CAMDEN—A former corrections officer with the Federal Bureau of Prisons today admitted accepting $3,600 in bribes in exchange for smuggling contraband in and out of the Federal Correctional Institution in Fairton, New Jersey.
Job Brown, 39, of Bridgeton, New Jersey, pleaded guilty before U.S. District Judge Renée Marie Bumb to an information charging him with one count of receipt of bribes by a public official.
According to documents filed in this case and statements made in court:
Brown, a federal correctional officer at FCI-Fairton, was responsible for supervising inmates while enforcing the rules governing the operation of the facility. Between January 2012 and March 14, 2012, he accepted two separate cash payments—$1,100 and $2,500—in exchange for using his position to smuggle tobacco and vitamin supplements to a prisoner inside the facility. Brown also smuggled approximately 900 U.S. postage stamps out of the facility for the same inmate’s benefit. Tobacco is prohibited at FCI-Fairton, and inmates are also not allowed to possess more than 60 United States postage stamps, or vitamin supplements, which are not purchased through the prison commissary.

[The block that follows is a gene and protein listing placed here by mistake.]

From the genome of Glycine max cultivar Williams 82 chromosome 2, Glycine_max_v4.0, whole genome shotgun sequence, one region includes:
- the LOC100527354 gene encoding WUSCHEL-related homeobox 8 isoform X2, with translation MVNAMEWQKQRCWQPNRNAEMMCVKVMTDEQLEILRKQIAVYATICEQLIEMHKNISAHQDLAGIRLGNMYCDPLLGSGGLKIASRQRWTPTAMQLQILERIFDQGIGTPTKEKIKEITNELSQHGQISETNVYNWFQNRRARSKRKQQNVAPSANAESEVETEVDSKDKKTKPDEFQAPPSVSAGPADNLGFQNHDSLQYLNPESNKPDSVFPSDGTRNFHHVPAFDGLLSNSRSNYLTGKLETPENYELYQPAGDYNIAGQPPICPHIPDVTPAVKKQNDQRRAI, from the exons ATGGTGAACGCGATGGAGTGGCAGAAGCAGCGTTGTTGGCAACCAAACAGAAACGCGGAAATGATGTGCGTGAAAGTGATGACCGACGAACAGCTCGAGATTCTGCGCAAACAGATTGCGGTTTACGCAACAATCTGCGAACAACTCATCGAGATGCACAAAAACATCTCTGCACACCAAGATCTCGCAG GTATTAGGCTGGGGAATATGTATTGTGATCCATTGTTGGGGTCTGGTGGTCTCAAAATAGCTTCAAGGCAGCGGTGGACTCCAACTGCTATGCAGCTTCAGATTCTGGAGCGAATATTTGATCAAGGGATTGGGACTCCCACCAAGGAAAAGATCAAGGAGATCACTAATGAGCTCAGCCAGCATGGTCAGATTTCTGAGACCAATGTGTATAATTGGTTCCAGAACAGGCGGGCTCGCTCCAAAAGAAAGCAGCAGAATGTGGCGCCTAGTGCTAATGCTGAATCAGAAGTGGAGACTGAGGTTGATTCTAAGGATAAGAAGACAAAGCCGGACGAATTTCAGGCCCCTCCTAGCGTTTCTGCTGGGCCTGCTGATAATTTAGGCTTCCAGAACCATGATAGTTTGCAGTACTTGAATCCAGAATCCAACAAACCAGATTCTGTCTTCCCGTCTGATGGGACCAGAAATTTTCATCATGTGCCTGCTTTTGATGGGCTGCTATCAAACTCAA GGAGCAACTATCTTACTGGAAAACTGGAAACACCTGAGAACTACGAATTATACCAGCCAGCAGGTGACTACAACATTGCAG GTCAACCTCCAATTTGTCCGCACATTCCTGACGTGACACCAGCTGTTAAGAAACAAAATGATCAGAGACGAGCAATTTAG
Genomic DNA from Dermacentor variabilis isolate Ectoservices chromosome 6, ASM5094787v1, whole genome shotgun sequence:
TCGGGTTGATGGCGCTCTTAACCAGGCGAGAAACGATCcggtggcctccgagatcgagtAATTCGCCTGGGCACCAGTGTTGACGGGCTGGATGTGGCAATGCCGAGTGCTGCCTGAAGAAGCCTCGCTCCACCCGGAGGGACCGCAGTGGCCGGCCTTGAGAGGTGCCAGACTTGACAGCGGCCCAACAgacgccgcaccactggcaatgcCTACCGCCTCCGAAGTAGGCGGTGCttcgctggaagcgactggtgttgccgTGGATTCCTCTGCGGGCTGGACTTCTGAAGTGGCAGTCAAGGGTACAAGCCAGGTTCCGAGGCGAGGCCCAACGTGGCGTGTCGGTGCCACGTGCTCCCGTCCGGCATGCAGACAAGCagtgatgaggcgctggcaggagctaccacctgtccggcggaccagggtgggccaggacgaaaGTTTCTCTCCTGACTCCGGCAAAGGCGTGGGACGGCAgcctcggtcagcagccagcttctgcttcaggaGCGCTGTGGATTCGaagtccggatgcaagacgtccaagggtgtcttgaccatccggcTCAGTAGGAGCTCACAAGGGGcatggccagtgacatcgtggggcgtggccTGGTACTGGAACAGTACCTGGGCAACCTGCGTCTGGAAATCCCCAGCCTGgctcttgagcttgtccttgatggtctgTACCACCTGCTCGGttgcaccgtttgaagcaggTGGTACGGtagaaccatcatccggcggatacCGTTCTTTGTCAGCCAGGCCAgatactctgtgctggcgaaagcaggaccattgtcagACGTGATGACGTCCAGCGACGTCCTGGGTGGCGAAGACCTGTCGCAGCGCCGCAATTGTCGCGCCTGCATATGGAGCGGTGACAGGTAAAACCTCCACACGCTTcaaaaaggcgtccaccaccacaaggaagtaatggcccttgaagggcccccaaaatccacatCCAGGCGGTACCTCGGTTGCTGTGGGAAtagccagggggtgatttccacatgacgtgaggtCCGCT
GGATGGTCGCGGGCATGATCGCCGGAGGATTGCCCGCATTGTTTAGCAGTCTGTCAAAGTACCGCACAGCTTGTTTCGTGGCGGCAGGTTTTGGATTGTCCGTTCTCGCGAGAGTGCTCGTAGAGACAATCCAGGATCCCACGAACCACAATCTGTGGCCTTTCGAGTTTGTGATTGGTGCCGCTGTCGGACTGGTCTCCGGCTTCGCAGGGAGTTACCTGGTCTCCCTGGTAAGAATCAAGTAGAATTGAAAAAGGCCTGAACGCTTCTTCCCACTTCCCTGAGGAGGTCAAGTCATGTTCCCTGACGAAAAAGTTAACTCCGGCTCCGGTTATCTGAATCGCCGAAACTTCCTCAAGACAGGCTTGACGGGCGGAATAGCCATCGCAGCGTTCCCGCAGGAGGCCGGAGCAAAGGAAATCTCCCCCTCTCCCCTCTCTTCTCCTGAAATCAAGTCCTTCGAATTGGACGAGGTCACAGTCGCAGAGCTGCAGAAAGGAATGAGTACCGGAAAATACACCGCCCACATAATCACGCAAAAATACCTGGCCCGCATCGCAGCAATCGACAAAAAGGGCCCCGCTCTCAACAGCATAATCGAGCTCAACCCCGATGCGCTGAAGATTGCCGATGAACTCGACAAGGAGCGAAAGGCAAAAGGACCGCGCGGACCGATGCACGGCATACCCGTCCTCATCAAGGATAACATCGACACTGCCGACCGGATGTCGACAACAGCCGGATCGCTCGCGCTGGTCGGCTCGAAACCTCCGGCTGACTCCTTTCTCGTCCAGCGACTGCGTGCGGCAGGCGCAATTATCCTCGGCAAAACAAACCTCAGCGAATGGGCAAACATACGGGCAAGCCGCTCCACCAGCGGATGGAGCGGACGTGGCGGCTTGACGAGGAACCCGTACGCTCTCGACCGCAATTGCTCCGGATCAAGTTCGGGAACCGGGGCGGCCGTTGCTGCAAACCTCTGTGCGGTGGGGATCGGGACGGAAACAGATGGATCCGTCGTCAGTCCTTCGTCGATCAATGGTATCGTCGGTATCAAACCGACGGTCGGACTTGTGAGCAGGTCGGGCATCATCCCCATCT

The bribery count to which Brown pleaded guilty is punishable by a maximum potential penalty of 15 years in prison and a fine of $250,000. Brown could also be permanently disqualified from holding any office of honor, trust, or profit in the United States. Sentencing is scheduled for September 18, 2012.
U.S. Attorney Fishman credited special agents of the FBI, under the direction of Special Agent in Charge Michael B. Ward, in Newark; and special agents of the U.S. Department of Justice, Office of the Inspector General, under the direction of Special Agent in Charge James E. Tomlinson, in New York, with the investigation leading to today’s guilty plea.
The government is represented by Assistant U.S. Attorney Matthew J. Skahill of the U.S. Attorney’s Office Special Prosecutions Division in Camden.